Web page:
When Philip Pullman’s bestseller was adapted by Bad Wolf for HBO/BBC One, it was the biggest new drama launch on British TV in more than five years. Executive Producer Jane Tranter leads a panel discussion with key creatives from the show, looking at the joys and challenges of bringing the series to life.
How have poets imagined language and how do these imaginings help us understand an essential tool of literature? Hopwood is the only woman to have won the three main prizes for poetry and prose in the Eisteddfod, Wales’ national cultural festival. She has been Children's Laureate for Wales and was awarded the Glyndwr prize for her contribution to literature. Her collection Nes Draw won the poetry section of the Welsh language Book of the Year Awards, 2016. Mererid has been awarded the Cymrawd Rhyngwladol Cymru Greadigol Hay Festival 2020-21/Hay Festival Creative Wales International Fellowship 2020-21. Dylan Moore held the post in 2019-2020.
When an Antarctic research expedition goes wrong, the consequences are far-reaching for the men involved and for their families back home. Robert 'Doc' Wright, a veteran of Antarctic field work, holds the clues to what happened, but he is no longer able to communicate with them. While his wife Anna navigates her new life as a carer, Robert is forced to learn a whole new way to be in the world. The novel unpicks the notion of heroism and explores the indomitable human impulse to tell our stories, even when words fail us. A meditation on the line between sacrifice and selfishness, this is a story of the undervalued, unrecognised courage it can take just to get through the day.
Toby Lichtig is fiction editor at The TLS.
In a special event to celebrate the launch of the new Graham Norton Book Club podcast on Audible, sit down with the comedian, actor and broadcaster as he talks to fellow Irish author Marian Keyes (Grown Ups) and Pointless presenter Richard Osman (The Thursday Murder Club).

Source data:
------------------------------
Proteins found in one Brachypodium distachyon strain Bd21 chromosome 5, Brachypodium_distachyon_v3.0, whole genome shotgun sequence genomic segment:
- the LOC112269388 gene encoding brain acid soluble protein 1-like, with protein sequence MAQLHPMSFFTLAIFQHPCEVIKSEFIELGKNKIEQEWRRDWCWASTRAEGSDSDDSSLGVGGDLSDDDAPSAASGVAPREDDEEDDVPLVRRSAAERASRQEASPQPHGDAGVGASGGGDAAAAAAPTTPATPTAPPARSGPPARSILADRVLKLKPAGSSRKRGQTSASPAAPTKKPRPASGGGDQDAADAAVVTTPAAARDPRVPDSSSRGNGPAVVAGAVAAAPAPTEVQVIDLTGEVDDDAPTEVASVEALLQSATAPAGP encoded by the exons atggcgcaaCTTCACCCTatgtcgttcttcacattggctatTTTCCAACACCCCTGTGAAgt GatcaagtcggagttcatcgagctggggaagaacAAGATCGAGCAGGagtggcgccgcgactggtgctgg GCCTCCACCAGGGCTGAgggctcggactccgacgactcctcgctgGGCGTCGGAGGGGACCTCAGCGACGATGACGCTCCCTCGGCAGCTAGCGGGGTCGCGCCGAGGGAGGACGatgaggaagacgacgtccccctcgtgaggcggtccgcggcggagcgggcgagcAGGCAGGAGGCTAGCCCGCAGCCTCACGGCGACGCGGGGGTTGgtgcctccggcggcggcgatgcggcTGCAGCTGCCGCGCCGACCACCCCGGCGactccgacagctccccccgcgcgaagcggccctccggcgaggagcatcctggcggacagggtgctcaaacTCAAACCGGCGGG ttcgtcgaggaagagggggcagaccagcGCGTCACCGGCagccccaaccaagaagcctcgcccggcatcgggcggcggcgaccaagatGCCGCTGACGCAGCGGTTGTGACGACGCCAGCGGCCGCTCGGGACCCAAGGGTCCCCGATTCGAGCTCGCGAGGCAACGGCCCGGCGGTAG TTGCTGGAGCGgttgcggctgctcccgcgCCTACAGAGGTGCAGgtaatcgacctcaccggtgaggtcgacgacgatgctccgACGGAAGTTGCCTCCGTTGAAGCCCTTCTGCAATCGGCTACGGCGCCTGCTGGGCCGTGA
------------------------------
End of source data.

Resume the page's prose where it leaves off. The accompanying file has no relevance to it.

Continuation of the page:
The poet Sam Riviere introduces his debut novel, Dead Souls, about poets, plagiarism, love, technology, feuds and affairs, cancellation and revenge, and how writing really does alter reality. It follows the course of a single night, most of which is spent in the bar at the Travelodge just off Waterloo Bridge. There the unnamed narrator meets Solomon Wiese, a poet who has been ostracized by the community but plans to return to the capital through the theft of poems, illegal war profits and faked social media accounts – plans in which the narrator discovers he is obscurely implicated.
Acts of Desperation is a darkly funny debut novel by Megan Nolan, about a toxic relationship and secret female desire: "He was the most beautiful man I had ever seen. None of it mattered in the end; what he looked like, who he was, the things he would do to me. To make a beautiful man love and live with me had seemed – obviously, intuitively – the entire point of life...How could it be true that a woman like me could need a man's love to feel like a person, to feel that I was worthy of life? And what would happen when I finally wore him down and took it?"
John Keats, who died 200 years ago at just 25, is one of Britain’s most enigmatic poets and this biography by Lucasta Miller, critic and author of The Brontë Myth, excavates the backstories of nine familiar works. The epitaph Keats composed for his own gravestone – Here lies one whose name was writ in water – seemingly damned him to oblivion. He took a battering from the conservative press, yet in 1818 he wrote, "I think I shall be among the English Poets after my death". A lower-middle-class outsider from a dysfunctional family, his energy and love of language enabled him to reach the heart of English literature. A freethinker and a liberal at a time of repression, his work has retained its originality through the generations.
In Bright Star, Green Light, Jonathan Bate interweaves the lives of John Keats and F. Scott Fitzgerald. The latter was profoundly influenced by Keats, using the poet's lines in the title Tender is the Night. These two great writers both died young, loved to drink, were plagued by tuberculosis and haunted by their first love – and were the young Romantic figures of their twinned centuries. They talk to Miranda Seymour, author of Mary Shelley and In Byron's Wake.